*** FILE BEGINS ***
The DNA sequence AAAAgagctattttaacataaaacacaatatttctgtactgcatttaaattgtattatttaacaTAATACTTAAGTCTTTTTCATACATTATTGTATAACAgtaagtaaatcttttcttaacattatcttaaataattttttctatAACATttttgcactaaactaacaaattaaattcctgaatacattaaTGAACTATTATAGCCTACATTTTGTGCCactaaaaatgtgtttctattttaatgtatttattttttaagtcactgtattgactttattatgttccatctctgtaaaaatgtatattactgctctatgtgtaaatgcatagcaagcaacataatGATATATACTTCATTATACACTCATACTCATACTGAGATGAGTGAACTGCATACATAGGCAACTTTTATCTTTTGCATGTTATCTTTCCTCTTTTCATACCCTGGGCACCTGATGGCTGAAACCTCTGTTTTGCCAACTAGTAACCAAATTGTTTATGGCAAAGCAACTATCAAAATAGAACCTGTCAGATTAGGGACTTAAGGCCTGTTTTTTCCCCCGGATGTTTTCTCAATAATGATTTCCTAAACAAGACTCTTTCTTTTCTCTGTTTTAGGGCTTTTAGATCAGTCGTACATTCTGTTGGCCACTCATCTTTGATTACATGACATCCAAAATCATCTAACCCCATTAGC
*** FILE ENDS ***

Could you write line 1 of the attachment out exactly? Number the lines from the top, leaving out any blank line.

The DNA sequence AAAAgagctattttaacataaaacacaatatttctgtactgcatttaaattgtattatttaacaTAATACTTAAGTCTTTTTCATACATTATTGTATAACAgtaagtaaatcttttcttaacattatcttaaataattttttctatAACATttttgcactaaactaacaaattaaattcctgaatacattaaTGAACTATTATAGCCTACATTTTGTGCCactaaaaatgtgtttctattttaatgtatttattttttaagtcactgtattgactttattatgttccatctctgtaaaaatgtatattactgctctatgtgtaaatgcatagcaagcaacataatGATATATACTTCATTATACACTCATACTCATACTGAGATGAGTGAACTGCATACATAGGCAACTTTTATCTTTTGCATGTTATCTTTCCTCTTTTCATACCCTGGGCACCTGATGGCTGAAACCTCTGTTTTGCCAACTAGTAACCAAATTGTTTATGGCAAAGCAACTATCAAAATAGAACCTGTCAGATTAGGGACTTAAGGCCTGTTTTTTCCCCCGGATGTTTTCTCAATAATGATTTCCTAAACAAGACTCTTTCTTTTCTCTGTTTTAGGGCTTTTAGATCAGTCGTACATTCTGTTGGCCACTCATCTTTGATTACATGACATCCAAAATCATCTAACCCCATTAGC